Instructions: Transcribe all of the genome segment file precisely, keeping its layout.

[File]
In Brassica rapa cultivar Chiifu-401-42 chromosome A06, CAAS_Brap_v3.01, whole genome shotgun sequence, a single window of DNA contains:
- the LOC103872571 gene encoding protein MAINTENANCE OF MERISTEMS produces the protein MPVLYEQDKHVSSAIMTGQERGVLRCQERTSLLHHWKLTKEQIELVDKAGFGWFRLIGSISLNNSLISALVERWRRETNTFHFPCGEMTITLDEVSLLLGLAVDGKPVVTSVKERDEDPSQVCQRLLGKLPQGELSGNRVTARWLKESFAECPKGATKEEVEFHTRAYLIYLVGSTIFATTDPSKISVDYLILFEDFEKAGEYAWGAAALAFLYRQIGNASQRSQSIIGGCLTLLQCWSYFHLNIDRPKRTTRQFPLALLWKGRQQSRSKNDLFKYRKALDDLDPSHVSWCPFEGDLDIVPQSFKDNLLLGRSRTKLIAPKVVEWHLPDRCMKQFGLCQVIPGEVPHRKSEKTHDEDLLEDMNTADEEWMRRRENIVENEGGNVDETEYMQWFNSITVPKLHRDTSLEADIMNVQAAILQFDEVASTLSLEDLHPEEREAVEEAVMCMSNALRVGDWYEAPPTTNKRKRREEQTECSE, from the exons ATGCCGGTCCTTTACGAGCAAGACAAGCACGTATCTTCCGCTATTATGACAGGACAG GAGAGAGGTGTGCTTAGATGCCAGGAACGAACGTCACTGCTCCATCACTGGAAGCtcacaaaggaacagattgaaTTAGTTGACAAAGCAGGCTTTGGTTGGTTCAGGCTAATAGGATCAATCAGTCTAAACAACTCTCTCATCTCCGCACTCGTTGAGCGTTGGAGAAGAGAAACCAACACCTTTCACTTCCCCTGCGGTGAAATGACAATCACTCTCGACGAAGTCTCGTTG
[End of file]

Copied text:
In Brassica rapa cultivar Chiifu-401-42 chromosome A06, CAAS_Brap_v3.01, whole genome shotgun sequence, a single window of DNA contains:
- the LOC103872571 gene encoding protein MAINTENANCE OF MERISTEMS produces the protein MPVLYEQDKHVSSAIMTGQERGVLRCQERTSLLHHWKLTKEQIELVDKAGFGWFRLIGSISLNNSLISALVERWRRETNTFHFPCGEMTITLDEVSLLLGLAVDGKPVVTSVKERDEDPSQVCQRLLGKLPQGELSGNRVTARWLKESFAECPKGATKEEVEFHTRAYLIYLVGSTIFATTDPSKISVDYLILFEDFEKAGEYAWGAAALAFLYRQIGNASQRSQSIIGGCLTLLQCWSYFHLNIDRPKRTTRQFPLALLWKGRQQSRSKNDLFKYRKALDDLDPSHVSWCPFEGDLDIVPQSFKDNLLLGRSRTKLIAPKVVEWHLPDRCMKQFGLCQVIPGEVPHRKSEKTHDEDLLEDMNTADEEWMRRRENIVENEGGNVDETEYMQWFNSITVPKLHRDTSLEADIMNVQAAILQFDEVASTLSLEDLHPEEREAVEEAVMCMSNALRVGDWYEAPPTTNKRKRREEQTECSE, from the exons ATGCCGGTCCTTTACGAGCAAGACAAGCACGTATCTTCCGCTATTATGACAGGACAG GAGAGAGGTGTGCTTAGATGCCAGGAACGAACGTCACTGCTCCATCACTGGAAGCtcacaaaggaacagattgaaTTAGTTGACAAAGCAGGCTTTGGTTGGTTCAGGCTAATAGGATCAATCAGTCTAAACAACTCTCTCATCTCCGCACTCGTTGAGCGTTGGAGAAGAGAAACCAACACCTTTCACTTCCCCTGCGGTGAAATGACAATCACTCTCGACGAAGTCTCGTTG